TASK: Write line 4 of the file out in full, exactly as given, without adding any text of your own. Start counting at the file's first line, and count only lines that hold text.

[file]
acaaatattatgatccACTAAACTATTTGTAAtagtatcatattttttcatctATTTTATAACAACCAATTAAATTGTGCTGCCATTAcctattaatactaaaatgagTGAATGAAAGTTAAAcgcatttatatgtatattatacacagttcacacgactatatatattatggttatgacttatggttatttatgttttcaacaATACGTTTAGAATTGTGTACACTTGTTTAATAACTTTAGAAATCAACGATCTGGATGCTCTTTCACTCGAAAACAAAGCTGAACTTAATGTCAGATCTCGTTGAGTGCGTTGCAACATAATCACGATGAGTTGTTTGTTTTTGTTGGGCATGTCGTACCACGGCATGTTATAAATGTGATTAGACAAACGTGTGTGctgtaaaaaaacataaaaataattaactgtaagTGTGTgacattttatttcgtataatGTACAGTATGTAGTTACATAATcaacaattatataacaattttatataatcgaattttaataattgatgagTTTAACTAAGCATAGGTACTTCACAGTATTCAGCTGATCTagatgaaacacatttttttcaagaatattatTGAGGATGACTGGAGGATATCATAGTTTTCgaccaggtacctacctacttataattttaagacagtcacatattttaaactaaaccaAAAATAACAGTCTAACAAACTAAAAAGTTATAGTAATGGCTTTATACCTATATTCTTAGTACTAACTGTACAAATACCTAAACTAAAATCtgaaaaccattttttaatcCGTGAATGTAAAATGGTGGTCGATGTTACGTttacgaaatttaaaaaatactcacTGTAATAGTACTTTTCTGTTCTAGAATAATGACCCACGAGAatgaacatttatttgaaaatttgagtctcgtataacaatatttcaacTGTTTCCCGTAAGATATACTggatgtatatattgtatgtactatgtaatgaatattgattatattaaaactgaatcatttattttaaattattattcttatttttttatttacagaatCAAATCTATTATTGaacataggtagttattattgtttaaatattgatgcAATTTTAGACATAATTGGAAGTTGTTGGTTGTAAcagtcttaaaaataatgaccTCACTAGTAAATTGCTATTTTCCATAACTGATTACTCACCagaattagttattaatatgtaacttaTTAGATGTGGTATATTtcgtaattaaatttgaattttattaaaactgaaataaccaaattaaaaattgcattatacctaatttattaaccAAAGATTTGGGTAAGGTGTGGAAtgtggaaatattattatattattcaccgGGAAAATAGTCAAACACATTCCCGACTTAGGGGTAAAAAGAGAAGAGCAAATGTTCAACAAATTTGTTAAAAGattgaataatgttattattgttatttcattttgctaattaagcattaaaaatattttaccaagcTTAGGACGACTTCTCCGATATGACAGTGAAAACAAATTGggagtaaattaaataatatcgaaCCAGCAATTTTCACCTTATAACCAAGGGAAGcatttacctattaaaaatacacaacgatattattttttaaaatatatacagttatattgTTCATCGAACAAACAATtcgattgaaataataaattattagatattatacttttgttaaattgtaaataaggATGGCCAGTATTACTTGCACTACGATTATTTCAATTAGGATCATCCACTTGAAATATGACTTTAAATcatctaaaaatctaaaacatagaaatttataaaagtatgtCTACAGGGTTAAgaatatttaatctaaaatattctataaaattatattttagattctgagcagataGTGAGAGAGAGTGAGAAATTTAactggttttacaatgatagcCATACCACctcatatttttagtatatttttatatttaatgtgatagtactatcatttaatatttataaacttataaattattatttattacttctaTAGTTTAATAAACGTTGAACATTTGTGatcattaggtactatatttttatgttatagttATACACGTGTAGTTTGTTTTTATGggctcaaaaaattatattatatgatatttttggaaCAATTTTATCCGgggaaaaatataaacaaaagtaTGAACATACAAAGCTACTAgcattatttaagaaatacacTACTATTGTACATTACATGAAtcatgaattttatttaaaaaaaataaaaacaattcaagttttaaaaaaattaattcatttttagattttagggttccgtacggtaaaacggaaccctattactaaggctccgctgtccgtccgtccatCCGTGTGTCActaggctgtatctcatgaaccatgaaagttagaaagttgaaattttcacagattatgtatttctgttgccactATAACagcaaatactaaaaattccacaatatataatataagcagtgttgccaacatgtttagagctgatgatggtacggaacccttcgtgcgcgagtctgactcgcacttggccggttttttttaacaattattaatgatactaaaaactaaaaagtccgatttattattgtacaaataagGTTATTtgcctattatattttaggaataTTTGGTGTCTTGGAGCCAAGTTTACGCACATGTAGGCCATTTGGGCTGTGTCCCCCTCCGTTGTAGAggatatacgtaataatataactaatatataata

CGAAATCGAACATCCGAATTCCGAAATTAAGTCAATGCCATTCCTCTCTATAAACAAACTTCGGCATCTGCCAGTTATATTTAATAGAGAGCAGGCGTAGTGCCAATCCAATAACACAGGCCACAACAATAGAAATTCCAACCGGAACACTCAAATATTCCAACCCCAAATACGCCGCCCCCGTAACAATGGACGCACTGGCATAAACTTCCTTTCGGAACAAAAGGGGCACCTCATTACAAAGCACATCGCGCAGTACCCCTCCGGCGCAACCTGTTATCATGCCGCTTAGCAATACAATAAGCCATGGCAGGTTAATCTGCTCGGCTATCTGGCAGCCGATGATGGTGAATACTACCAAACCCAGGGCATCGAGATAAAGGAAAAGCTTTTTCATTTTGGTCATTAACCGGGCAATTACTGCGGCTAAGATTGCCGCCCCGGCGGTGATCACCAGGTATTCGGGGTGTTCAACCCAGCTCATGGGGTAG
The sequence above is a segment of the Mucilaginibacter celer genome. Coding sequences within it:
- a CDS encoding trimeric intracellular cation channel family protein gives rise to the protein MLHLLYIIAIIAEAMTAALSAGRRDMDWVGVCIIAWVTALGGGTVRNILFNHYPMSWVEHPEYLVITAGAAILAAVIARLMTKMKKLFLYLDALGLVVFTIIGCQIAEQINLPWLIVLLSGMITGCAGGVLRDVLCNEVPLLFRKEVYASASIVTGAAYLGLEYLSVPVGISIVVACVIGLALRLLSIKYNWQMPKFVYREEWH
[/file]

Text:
- a CDS encoding trimeric intracellular cation channel family protein gives rise to the protein MLHLLYIIAIIAEAMTAALSAGRRDMDWVGVCIIAWVTALGGGTVRNILFNHYPMSWVEHPEYLVITAGAAILAAVIARLMTKMKKLFLYLDALGLVVFTIIGCQIAEQINLPWLIVLLSGMITGCAGGVLRDVLCNEVPLLFRKEVYASASIVTGAAYLGLEYLSVPVGISIVVACVIGLALRLLSIKYNWQMPKFVYREEWH